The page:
Watts Residents Explore #BlackLivesMatter And Gun Violence In 'Gunshot Medley'
A group of concerned artists has banded together to help Watts residents tackle hard conversations. The hope: that live theater can spark conversation and ways to explore issues like gun violence, racism, and officer-involved shootings.
As the #BlackLivesMatter movement continues to explore these subjects, local L.A. troupe Rogue Machine Theatre hopes that storytelling on a stage can ease some of the fear and frustration. Their new play is Gunshot Medley: Part 1.
Playwright Dionna Michelle Daniel answered a call to pen a script about race relations and firearms. She was in her North Carolina hometown of Winstom-Salem, walking in a local cemetery with her mentor around the time of the Charleston church shooting.
"I was angry, I was hurt," Daniel recalled. "We were walking and I saw that someone had placed little Confederate flags on the graves of Confederate soldiers. I was flustered. My mentor said, 'Have you seen the slave graves?'"
She hadn't, even though she'd been to that cemetery many times.
"We literally hopped over some bushes and they were hidden from the rest of the cemetery. And I found these three stones: Betty, Alvis, and George," Daniel said.
Daniel said that her anger about gun violence in the black community, coupled with the national debate over confederate flags and statues, fueled her fire to write the stories of those three forgotten slaves. She described it as a #BlackLivesMatter story from slavery to now.
She set the story back in that North Carolina graveyard where she came across those slave gravestones. On stage, we get to hear about the fate of Betty, Alvis, and George.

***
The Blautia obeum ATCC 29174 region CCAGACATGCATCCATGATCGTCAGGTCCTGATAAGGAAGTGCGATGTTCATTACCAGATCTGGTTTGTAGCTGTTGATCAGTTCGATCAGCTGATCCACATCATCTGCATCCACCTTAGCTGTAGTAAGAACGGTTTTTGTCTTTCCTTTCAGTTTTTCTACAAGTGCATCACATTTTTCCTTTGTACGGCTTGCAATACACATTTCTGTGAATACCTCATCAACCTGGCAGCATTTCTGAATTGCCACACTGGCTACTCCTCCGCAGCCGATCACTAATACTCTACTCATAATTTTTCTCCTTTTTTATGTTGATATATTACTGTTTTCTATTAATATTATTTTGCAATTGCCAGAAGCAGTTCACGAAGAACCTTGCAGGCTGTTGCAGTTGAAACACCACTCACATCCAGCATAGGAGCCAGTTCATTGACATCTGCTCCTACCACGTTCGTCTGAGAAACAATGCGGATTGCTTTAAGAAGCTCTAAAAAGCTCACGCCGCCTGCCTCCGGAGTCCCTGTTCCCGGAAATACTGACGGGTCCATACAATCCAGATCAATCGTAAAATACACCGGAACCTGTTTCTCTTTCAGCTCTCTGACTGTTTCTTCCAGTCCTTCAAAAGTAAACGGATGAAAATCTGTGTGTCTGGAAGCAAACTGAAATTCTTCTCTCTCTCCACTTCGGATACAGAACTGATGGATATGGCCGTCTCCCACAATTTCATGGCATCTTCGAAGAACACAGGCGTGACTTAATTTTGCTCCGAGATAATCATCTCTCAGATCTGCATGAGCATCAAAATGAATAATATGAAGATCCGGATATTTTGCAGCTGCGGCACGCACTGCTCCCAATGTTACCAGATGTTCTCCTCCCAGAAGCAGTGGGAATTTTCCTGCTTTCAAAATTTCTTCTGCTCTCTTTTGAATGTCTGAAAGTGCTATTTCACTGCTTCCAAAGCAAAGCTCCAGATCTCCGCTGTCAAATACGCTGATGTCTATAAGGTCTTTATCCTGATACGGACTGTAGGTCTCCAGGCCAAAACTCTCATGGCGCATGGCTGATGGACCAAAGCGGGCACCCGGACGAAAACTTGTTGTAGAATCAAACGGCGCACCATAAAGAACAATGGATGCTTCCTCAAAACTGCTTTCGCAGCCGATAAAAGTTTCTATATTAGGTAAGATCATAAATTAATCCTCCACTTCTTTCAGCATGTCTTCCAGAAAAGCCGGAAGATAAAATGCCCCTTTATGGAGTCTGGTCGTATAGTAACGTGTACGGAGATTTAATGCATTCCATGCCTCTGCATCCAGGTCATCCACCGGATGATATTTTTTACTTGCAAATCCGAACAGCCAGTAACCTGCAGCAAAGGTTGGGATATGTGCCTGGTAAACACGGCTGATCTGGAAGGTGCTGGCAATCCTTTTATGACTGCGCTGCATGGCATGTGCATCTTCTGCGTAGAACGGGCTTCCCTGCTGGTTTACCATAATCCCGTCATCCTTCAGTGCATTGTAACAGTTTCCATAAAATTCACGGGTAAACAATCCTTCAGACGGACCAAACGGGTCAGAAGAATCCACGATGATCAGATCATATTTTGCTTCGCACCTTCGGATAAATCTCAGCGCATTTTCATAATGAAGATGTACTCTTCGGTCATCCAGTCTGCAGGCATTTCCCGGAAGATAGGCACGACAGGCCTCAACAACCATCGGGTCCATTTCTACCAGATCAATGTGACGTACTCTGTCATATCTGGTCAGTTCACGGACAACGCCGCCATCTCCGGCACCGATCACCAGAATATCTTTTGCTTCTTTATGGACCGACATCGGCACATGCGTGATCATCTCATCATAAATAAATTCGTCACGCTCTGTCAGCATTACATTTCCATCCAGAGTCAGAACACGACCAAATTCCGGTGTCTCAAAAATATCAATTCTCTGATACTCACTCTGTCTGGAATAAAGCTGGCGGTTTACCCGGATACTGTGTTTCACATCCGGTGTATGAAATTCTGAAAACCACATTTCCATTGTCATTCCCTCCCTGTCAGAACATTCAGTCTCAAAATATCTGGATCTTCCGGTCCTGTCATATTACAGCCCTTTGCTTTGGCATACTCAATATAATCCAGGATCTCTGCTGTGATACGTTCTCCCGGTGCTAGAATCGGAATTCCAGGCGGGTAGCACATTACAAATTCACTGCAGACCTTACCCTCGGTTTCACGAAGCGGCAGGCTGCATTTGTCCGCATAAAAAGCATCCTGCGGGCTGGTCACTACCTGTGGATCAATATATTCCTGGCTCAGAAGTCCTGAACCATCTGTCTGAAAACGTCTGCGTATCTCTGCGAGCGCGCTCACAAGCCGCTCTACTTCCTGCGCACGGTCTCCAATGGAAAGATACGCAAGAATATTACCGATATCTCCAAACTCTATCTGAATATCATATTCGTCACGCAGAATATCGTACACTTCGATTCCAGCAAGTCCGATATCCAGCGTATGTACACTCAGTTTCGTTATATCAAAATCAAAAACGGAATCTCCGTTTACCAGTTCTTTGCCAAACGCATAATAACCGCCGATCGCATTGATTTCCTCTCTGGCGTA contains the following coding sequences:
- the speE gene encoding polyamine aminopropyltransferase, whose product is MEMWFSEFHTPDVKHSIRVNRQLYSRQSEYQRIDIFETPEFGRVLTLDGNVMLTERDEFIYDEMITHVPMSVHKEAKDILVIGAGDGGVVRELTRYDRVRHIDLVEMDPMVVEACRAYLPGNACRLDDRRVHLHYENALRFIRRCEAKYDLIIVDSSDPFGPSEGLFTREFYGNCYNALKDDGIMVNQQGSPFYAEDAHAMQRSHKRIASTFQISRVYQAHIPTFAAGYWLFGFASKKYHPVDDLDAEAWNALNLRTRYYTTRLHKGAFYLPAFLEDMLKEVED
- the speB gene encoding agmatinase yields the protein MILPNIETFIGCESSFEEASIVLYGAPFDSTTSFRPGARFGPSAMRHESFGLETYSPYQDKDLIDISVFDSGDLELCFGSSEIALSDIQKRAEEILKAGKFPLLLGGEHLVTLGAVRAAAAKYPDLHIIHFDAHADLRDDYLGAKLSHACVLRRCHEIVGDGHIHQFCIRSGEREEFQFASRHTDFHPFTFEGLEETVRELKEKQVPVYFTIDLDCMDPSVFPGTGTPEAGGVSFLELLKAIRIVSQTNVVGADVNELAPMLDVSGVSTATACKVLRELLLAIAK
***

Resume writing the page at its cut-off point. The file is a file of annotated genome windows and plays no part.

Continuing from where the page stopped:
We pop in on their lives -- or afterlives -- multiple times. But it seems they're living the same scene over and over again, just during different periods of history.
The music changes, but their circumstances never do. The trio can never seem to escape the dangers of being killed by a gun -- no matter the entry point on America's timeline.
In South L.A., most people already know that the Watts Labor Community Action Center is the place to find classes, workshops, even a skate park. But few people know it has a theater space tucked away in a corner of the campus, called 'The Center' -- and Collaborative Artists Bloc wants people to know it's a thing.
They're a collective of actors, writers,and designers, including many from the Rogue Machine company. They want to mount new work that explores social justice issues and cultural identity in underserved communities. Working together, the two groups set up shop in Watts this month to present the new production.
For audience member Denise Perkins, the play was personal, because she'd just heard tragic news.
"It scared me," Perkins as she walked out of the theater with her daughter, husband and granddaughter. "I just lost a nephew tonight. Tonight. My sister's son. I don't know if it was a drive-by. But he was shot. Gunned down. I've got to see her first to see what's going on. Life's too short for that. But I had to come on here, because the message of the show is unconditional love."
The artists are quick to point out that there's already a long, rich history of visual art in South L.A., but they want to boost access to the performing arts.
"In this point and time in history, it is unfortunate, but I think we need to be louder specifically as artists," show director Desean Terry said. "I hope that other artists listen to the call and make their voices heard during this time."
Terry himself put out a call to artists on his Facebook page. That was the pseudo-want ad that playwright Daniel answered.
The theater artists say they know their story can't solve the issue of gun violence here in South L.A. -- or anywhere in the country, for that matter. But the goal, said Watts resident and show producer Bruce Lemon, is to make sure people know that art is another tool to help craft some possible solutions to a seemingly impossible problem.
"We need to do more of these so that the kids around the corner can come in here and see themselves represented on stage and go, 'Oh, maybe I can do that too!" Lemon said. "But nobody is gonna know that unless they have the experience."
The show's producers say they'll keep the cost of a ticket as pay-what-you-can, so that nobody is excluded.
Rogue Machine's Gunshot Medley: Part 1 plays through this weekend at the Watts Labor Community Action Center in South L.A.
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